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Issue Date:  October 28, 2005

The crisis of credibility in Philadelphia

Clergy sex abuse scandal is likely to deepen


What happens now in Philadelphia given the archdiocese’s disingenuous response to the grand jury on clergy sexual abuse?

Two things will happen.

First, even further alienation of the Catholic community as a result of the archdiocese’s position.

Second, significant additional victims of clergy sexual abuse, particularly female and minority, will be empowered to come forward.

Because of entrenched clericalism in the conservative Philadelphia archdiocese, it considered no alternative but to respond as it did in its 76-page report just as, historically, it considered no alternative to protecting an institution at the expense of its children. If there were more reasoned voices around, they certainly were not listened to in Philadelphia before the archdiocese released its response to the grand jury report, any more than they had been listened to for decades.

We all know of sisters and priests who were transferred or fired from their ministries, removed from the “clerical fast track,” as some would call it, or disciplined in some manner because they attempted to alert leadership to serious problems.

While it is true that the archdiocese has made strides since 2002 in creating programs in the areas mentioned by Cardinal Justin Rigali in the archdiocese’s response, that was a mandate about which the archdiocese had little choice. Evaluating the effectiveness of these programs, though, will take time but that is hardly the point.

I remember Cardinal Anthony Bevilacqua being quoted on a CNN “Newsnight” report covering some of the cardinals who returned from Rome and attended the annual Catholic University fundraiser in Philadelphia on April 26, 2002. He answered a reporter’s question by saying, “We all are agreed that no priest guilty of even one act of sexual abuse of a minor will function in any ecclesial ministry or any capacity in our diocese.”

Various groups picketing outside the Cathedral Basilica of Sts. Peter and Paul never saw any of the cardinals because they came on a bus and went in through the back. I know because I was among those picketing out front.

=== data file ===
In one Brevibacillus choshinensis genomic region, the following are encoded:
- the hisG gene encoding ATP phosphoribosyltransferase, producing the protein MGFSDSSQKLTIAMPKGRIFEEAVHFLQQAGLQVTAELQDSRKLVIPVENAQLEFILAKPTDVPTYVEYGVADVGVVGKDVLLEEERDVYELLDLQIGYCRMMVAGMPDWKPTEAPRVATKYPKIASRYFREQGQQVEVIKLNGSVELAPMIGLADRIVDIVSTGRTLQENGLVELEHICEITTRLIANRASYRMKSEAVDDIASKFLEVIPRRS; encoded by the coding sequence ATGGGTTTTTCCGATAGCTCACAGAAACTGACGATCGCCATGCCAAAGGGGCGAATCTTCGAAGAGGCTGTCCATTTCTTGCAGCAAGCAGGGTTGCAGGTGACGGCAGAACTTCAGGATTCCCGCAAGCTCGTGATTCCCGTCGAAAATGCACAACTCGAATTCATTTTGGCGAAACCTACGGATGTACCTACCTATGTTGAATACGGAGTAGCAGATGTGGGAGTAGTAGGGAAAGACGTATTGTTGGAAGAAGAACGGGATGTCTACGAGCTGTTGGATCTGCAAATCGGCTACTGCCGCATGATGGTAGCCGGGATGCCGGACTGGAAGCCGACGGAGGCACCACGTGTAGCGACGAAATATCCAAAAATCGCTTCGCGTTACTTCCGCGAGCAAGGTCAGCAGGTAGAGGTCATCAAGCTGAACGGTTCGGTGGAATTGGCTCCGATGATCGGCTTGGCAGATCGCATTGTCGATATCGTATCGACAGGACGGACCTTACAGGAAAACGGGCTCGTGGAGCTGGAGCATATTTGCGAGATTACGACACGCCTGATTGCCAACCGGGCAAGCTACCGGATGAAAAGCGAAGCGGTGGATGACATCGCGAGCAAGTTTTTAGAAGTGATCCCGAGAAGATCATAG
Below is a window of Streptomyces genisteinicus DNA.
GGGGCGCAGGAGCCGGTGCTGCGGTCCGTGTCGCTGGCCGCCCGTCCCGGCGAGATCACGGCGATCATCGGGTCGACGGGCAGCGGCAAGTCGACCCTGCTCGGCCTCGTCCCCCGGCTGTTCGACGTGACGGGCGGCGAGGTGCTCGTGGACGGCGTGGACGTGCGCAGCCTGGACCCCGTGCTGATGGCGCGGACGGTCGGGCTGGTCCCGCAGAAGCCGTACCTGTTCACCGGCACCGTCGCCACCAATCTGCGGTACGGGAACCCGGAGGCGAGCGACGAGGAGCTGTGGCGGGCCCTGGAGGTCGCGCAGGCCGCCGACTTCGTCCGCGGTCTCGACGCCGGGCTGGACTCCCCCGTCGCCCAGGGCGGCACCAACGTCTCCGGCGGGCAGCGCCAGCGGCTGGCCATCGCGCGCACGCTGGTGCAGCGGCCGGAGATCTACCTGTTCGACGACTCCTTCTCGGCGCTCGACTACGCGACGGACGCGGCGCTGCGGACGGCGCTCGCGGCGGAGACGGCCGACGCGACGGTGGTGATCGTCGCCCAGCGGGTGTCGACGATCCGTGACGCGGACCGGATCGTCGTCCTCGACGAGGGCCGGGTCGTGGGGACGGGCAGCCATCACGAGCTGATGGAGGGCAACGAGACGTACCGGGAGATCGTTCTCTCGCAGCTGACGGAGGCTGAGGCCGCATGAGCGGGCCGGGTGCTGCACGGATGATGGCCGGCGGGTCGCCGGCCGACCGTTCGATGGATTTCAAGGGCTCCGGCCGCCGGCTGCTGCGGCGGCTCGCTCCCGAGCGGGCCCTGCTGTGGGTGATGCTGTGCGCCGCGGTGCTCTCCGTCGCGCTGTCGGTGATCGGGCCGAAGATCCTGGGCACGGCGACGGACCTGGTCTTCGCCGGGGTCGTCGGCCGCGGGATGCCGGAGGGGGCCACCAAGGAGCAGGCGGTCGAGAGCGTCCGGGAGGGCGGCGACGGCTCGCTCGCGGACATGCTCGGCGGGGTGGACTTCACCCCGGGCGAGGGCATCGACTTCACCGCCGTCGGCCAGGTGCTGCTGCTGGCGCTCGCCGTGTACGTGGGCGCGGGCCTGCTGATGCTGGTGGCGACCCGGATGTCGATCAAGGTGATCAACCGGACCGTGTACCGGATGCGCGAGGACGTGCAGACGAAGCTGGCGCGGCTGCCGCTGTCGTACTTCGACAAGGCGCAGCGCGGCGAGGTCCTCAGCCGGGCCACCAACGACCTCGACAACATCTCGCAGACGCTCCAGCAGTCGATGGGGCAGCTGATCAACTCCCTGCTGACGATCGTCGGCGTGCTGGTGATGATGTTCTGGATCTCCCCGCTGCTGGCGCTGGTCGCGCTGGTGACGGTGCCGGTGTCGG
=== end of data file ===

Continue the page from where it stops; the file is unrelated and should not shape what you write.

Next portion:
That was 2002.

We who were born, raised and educated in Philadelphia are aware of the recent removal of two priests from ministry, but not, apparently, because of the alleged abuse charges leveled against them for egregious behavior. No, according to Donna Farrell, spokeswoman for the archdiocese, the two “have been the focus of extraordinary attention,” so they were removed.

Formal, documented warnings came to all the bishops in the United States as early as 1985, and in particular to Cardinal Bevilacqua. If the bishops chose not to address the issues up to that time, the Mouton-Doyle-Peterson Report, “The Problem of Sexual Molestation by Roman Catholic Clergy,” that each one received that year spelled out exactly what would happen if they did not act responsibly.

They didn’t. It happened. And here we are.

The archdiocese released its list of credibly accused priests only when the grand jury released its report on Sept. 21. Does the archdiocese still decide what constitutes “credible” before it alerts law enforcement authorities or do they leave that to the lay professionals as required by its own mandates?

Men who should have been removed from ministry and the priesthood have not been laicized and will never be criminally charged as they might have been in other jurisdictions. Would that Pennsylvania had, at the very least, the laws on felony sexual abuse that Maine and Alaska have on their books.

Instead, credibly accused priests were permitted to retire from active ministry while remaining priests to live a “life of prayer and penance” in a retirement home.

Neither the Philadelphia archdiocese nor the Pennsylvania Catholic Conference has clearly stated its support for substantive changes in statutes of limitation for felony sexual abuse. Other dioceses and their state Catholic conferences have campaigned against extensions of time limits on statutes of limitations and fought to the death amendments to the statute of limitations that would permit victims to file civil suits against the institution that caused them so much pain.

In Philadelphia, sexual abuse crimes against children have statutes of limitation but parking tickets do not.

Go figure.

Until church leaders admit to the pervasive hubris, personal and systemic, which allowed sexually abusive priests to continue in their perfidy long after their crimes were known by church authorities, it will be difficult if not impossible to reestablish either the institution’s credibility or their own. Absent that, reconciliation and healing will not happen.

In the Jewish calendar we are now in the season of repentance and forgiveness. But before God can be invoked, sinners must ask forgiveness of those sinned against.

District Attorney Lynne M. Abraham?

She should be beatified, not vilified.

Maureen Paul Turlish is a Sister of Notre Dame de Namur and a member of Voice of the Faithful.

National Catholic Reporter, October 28, 2005

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